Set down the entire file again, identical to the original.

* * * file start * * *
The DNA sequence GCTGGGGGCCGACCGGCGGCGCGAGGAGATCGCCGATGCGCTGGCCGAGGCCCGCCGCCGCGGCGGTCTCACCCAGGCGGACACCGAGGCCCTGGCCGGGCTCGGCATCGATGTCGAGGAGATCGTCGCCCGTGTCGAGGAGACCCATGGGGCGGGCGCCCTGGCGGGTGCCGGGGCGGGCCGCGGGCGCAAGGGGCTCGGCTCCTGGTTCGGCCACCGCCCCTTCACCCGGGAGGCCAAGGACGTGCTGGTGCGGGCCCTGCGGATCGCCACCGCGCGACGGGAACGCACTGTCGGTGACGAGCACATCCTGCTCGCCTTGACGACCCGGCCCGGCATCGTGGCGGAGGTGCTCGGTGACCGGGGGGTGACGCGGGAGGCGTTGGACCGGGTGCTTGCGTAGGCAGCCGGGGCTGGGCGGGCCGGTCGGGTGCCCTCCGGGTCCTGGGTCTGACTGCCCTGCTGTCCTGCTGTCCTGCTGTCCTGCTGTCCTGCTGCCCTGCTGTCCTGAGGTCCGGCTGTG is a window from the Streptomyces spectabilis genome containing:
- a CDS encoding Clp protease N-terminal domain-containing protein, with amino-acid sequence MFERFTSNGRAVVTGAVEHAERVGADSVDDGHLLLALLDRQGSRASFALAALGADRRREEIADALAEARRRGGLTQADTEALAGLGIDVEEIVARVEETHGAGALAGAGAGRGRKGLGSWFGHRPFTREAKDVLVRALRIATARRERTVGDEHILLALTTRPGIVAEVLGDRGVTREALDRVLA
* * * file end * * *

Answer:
The DNA sequence GCTGGGGGCCGACCGGCGGCGCGAGGAGATCGCCGATGCGCTGGCCGAGGCCCGCCGCCGCGGCGGTCTCACCCAGGCGGACACCGAGGCCCTGGCCGGGCTCGGCATCGATGTCGAGGAGATCGTCGCCCGTGTCGAGGAGACCCATGGGGCGGGCGCCCTGGCGGGTGCCGGGGCGGGCCGCGGGCGCAAGGGGCTCGGCTCCTGGTTCGGCCACCGCCCCTTCACCCGGGAGGCCAAGGACGTGCTGGTGCGGGCCCTGCGGATCGCCACCGCGCGACGGGAACGCACTGTCGGTGACGAGCACATCCTGCTCGCCTTGACGACCCGGCCCGGCATCGTGGCGGAGGTGCTCGGTGACCGGGGGGTGACGCGGGAGGCGTTGGACCGGGTGCTTGCGTAGGCAGCCGGGGCTGGGCGGGCCGGTCGGGTGCCCTCCGGGTCCTGGGTCTGACTGCCCTGCTGTCCTGCTGTCCTGCTGTCCTGCTGTCCTGCTGCCCTGCTGTCCTGAGGTCCGGCTGTG is a window from the Streptomyces spectabilis genome containing:
- a CDS encoding Clp protease N-terminal domain-containing protein, with amino-acid sequence MFERFTSNGRAVVTGAVEHAERVGADSVDDGHLLLALLDRQGSRASFALAALGADRRREEIADALAEARRRGGLTQADTEALAGLGIDVEEIVARVEETHGAGALAGAGAGRGRKGLGSWFGHRPFTREAKDVLVRALRIATARRERTVGDEHILLALTTRPGIVAEVLGDRGVTREALDRVLA